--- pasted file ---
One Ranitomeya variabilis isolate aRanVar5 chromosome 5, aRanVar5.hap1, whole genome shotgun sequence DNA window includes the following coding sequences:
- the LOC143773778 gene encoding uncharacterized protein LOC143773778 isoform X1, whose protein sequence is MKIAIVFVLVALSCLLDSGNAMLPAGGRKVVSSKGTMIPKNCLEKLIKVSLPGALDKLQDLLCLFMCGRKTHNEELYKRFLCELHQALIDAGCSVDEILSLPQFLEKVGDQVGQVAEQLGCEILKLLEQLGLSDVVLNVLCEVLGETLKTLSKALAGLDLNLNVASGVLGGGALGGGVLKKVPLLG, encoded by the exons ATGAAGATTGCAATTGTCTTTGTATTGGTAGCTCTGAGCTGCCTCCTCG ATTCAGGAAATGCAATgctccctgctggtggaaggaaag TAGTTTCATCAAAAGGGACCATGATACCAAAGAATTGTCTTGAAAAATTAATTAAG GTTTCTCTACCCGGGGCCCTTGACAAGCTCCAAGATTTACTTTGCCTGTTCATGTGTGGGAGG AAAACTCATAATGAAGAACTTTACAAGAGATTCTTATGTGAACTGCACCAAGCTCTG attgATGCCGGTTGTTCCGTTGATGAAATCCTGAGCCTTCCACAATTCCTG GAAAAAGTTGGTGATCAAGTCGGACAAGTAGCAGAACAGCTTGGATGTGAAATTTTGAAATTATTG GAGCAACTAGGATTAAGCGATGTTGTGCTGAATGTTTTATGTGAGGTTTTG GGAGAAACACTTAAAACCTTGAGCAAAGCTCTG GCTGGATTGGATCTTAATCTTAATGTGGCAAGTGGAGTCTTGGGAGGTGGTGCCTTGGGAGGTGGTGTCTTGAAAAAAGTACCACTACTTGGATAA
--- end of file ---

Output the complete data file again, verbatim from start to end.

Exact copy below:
One Ranitomeya variabilis isolate aRanVar5 chromosome 5, aRanVar5.hap1, whole genome shotgun sequence DNA window includes the following coding sequences:
- the LOC143773778 gene encoding uncharacterized protein LOC143773778 isoform X1, whose protein sequence is MKIAIVFVLVALSCLLDSGNAMLPAGGRKVVSSKGTMIPKNCLEKLIKVSLPGALDKLQDLLCLFMCGRKTHNEELYKRFLCELHQALIDAGCSVDEILSLPQFLEKVGDQVGQVAEQLGCEILKLLEQLGLSDVVLNVLCEVLGETLKTLSKALAGLDLNLNVASGVLGGGALGGGVLKKVPLLG, encoded by the exons ATGAAGATTGCAATTGTCTTTGTATTGGTAGCTCTGAGCTGCCTCCTCG ATTCAGGAAATGCAATgctccctgctggtggaaggaaag TAGTTTCATCAAAAGGGACCATGATACCAAAGAATTGTCTTGAAAAATTAATTAAG GTTTCTCTACCCGGGGCCCTTGACAAGCTCCAAGATTTACTTTGCCTGTTCATGTGTGGGAGG AAAACTCATAATGAAGAACTTTACAAGAGATTCTTATGTGAACTGCACCAAGCTCTG attgATGCCGGTTGTTCCGTTGATGAAATCCTGAGCCTTCCACAATTCCTG GAAAAAGTTGGTGATCAAGTCGGACAAGTAGCAGAACAGCTTGGATGTGAAATTTTGAAATTATTG GAGCAACTAGGATTAAGCGATGTTGTGCTGAATGTTTTATGTGAGGTTTTG GGAGAAACACTTAAAACCTTGAGCAAAGCTCTG GCTGGATTGGATCTTAATCTTAATGTGGCAAGTGGAGTCTTGGGAGGTGGTGCCTTGGGAGGTGGTGTCTTGAAAAAAGTACCACTACTTGGATAA